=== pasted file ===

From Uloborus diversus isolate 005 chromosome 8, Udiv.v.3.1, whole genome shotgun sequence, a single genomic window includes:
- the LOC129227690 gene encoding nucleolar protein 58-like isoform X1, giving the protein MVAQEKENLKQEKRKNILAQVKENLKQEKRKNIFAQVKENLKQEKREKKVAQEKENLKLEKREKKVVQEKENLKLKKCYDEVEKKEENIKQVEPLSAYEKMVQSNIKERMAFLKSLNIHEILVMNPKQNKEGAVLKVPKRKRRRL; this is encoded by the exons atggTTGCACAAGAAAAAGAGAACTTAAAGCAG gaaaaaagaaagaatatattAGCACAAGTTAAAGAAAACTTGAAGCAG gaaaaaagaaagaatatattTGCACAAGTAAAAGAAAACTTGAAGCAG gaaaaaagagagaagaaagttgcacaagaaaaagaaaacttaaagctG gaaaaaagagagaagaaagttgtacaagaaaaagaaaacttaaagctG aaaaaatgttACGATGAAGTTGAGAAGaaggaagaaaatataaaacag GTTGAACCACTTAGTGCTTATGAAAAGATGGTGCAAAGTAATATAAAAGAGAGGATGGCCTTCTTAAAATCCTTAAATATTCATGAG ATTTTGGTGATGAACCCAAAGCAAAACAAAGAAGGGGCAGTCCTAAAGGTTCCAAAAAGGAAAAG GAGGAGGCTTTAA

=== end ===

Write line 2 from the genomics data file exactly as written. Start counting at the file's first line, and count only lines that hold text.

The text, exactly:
- the LOC129227690 gene encoding nucleolar protein 58-like isoform X1, giving the protein MVAQEKENLKQEKRKNILAQVKENLKQEKRKNIFAQVKENLKQEKREKKVAQEKENLKLEKREKKVVQEKENLKLKKCYDEVEKKEENIKQVEPLSAYEKMVQSNIKERMAFLKSLNIHEILVMNPKQNKEGAVLKVPKRKRRRL; this is encoded by the exons atggTTGCACAAGAAAAAGAGAACTTAAAGCAG gaaaaaagaaagaatatattAGCACAAGTTAAAGAAAACTTGAAGCAG gaaaaaagaaagaatatattTGCACAAGTAAAAGAAAACTTGAAGCAG gaaaaaagagagaagaaagttgcacaagaaaaagaaaacttaaagctG gaaaaaagagagaagaaagttgtacaagaaaaagaaaacttaaagctG aaaaaatgttACGATGAAGTTGAGAAGaaggaagaaaatataaaacag GTTGAACCACTTAGTGCTTATGAAAAGATGGTGCAAAGTAATATAAAAGAGAGGATGGCCTTCTTAAAATCCTTAAATATTCATGAG ATTTTGGTGATGAACCCAAAGCAAAACAAAGAAGGGGCAGTCCTAAAGGTTCCAAAAAGGAAAAG GAGGAGGCTTTAA